Which of the roads existing today are Mi’kmaq, Acadian or Planter in origin, I asked in a previous column. As I pointed out in this column, it’s almost impossible to drive without traversing portions of old Acadian and Planter byways and Mi’kmaq trails. In fact, many of the existing roads in Kings County following the original paths and trails laid out by the Acadians and the Planters. Literally, you’re taking a historical drive every time you use your car for a Sunday jaunt or go out to pick up a loaf of bread.
You can determine which roads are Acadian or Planter simply by studying books like Eaton’s Kings County history or Herbin’s Grand Pre history. Most local histories – such as those of Coldbrook, Port Williams, Greenwich, to give a few examples – offer substantial clues to the vintage of the roads in their communities. However, some of the older trails which eventually morphed into the well-used highways of today appear to be of obscure origin.
While this is true, there are clues to the origin of roads with obscure ancestry.
Here’s a hint. Highway Number 1, which runs through the heart of Kings County, lengthy old Brooklyn Street, which starts in Kentville and runs towards Annapolis County, Main Street in Berwick, which eventually winds east to Waterville, historic Canard Street, Belcher Street, and other roads which you can come up with yourself, share an attribute and have one thing in common.
Obvious, isn’t it. They all run parallel to and near waterways. For much of its length, the Number 1 Highway runs parallel to the south bank of the Cornwallis River, as does Berwick’s Main Street. Brooklyn Street runs parallel to the north bank of the Cornwallis for many of its kilometres, as does Belcher Street. Church Street winds just above the south bank of the Canard River, and Canard Street runs parallel on its north side.
I believe all these roads originally were Mi’kmaq trails. With a couple of exceptions, most of these trails follow the high ground parallel to rivers and streams. Canard Street and Belcher Street both run along high ground overlooking the Canard and Cornwallis River. This high ground would have been the logical area to use when the Mi’kmaq made their annual journeys to tidewater and to summer camps near the seashore. It’s no accident that Canard Street follows the high ground between the Habitant and the Canard River. Mi’kmaq fishing these rivers and harvesting food along the nearby mouths of the streams would have found the high ground the easiest route to follow.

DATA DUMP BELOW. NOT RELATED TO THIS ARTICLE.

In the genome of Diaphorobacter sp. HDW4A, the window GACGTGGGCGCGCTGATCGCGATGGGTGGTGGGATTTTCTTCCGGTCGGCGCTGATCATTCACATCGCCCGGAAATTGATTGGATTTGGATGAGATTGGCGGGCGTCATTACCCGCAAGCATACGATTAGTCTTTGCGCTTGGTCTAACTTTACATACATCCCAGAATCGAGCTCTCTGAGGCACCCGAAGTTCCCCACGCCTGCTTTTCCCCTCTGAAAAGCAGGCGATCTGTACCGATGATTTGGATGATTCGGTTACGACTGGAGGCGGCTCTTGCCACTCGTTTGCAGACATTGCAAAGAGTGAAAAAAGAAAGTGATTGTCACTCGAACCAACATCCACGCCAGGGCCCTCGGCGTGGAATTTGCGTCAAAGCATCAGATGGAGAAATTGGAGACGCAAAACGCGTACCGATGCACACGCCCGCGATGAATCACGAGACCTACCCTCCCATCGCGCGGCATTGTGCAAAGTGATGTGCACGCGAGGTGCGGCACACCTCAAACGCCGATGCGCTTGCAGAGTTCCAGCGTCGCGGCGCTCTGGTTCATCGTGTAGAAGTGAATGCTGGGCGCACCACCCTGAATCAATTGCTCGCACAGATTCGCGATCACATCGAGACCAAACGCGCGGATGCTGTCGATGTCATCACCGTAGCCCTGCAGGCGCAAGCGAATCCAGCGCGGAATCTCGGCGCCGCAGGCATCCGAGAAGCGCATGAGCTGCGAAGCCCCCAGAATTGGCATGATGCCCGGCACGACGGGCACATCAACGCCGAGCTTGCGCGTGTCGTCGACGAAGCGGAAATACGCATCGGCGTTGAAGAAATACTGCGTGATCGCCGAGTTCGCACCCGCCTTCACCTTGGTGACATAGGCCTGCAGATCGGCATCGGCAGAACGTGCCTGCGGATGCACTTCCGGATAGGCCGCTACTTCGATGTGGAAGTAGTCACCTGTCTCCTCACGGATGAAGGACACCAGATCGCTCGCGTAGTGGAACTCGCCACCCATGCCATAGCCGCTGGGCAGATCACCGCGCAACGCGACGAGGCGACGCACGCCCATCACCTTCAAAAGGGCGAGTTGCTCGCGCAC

Highway Number 1 appears to be an exception in that it doesn’t follow the high ground. However, Herbin and other historians write that the Acadians made rough roads from Minas settlements west towards Port Royal and in most cases, they followed well established Mi’kmaq trails. Part of the Number 1 Highway near Kentville appears to have been one of the roads the Acadians briefly worked on prior to the expulsion.
Cornwallis Street crosses the Cornwallis River in Kentville and if we accept what historians tell us, this main thoroughfare apparently was a Mi’kmaq trail. Silas Rand writes, for example, that there was a Mi’kmaq ford where the bridge crosses the Cornwallis River in Kentville; the Mi’kmaq name for this place, says Rand, translated into fording place. It’s no accident of nature that several roads lead to this fording place in Kentville; all undoubtedly were Mi’kmaq trails that later were adopted by the Acadians and then the Planters.